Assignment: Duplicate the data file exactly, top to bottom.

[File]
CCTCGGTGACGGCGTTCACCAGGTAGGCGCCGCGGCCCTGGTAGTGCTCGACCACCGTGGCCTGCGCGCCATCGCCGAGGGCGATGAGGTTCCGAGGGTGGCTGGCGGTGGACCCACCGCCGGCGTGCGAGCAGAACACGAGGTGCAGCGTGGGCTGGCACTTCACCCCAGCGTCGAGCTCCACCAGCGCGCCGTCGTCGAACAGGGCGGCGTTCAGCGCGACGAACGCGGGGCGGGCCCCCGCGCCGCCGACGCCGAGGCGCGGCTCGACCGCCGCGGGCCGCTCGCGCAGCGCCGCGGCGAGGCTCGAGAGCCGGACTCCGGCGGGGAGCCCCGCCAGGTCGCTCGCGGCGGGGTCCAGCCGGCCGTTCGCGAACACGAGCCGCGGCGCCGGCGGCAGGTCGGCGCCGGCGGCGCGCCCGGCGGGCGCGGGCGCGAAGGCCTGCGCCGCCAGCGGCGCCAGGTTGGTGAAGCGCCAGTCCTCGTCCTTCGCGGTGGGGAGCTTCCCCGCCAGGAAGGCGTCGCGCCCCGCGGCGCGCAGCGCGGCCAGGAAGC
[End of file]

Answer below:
CCTCGGTGACGGCGTTCACCAGGTAGGCGCCGCGGCCCTGGTAGTGCTCGACCACCGTGGCCTGCGCGCCATCGCCGAGGGCGATGAGGTTCCGAGGGTGGCTGGCGGTGGACCCACCGCCGGCGTGCGAGCAGAACACGAGGTGCAGCGTGGGCTGGCACTTCACCCCAGCGTCGAGCTCCACCAGCGCGCCGTCGTCGAACAGGGCGGCGTTCAGCGCGACGAACGCGGGGCGGGCCCCCGCGCCGCCGACGCCGAGGCGCGGCTCGACCGCCGCGGGCCGCTCGCGCAGCGCCGCGGCGAGGCTCGAGAGCCGGACTCCGGCGGGGAGCCCCGCCAGGTCGCTCGCGGCGGGGTCCAGCCGGCCGTTCGCGAACACGAGCCGCGGCGCCGGCGGCAGGTCGGCGCCGGCGGCGCGCCCGGCGGGCGCGGGCGCGAAGGCCTGCGCCGCCAGCGGCGCCAGGTTGGTGAAGCGCCAGTCCTCGTCCTTCGCGGTGGGGAGCTTCCCCGCCAGGAAGGCGTCGCGCCCCGCGGCGCGCAGCGCGGCCAGGAAGC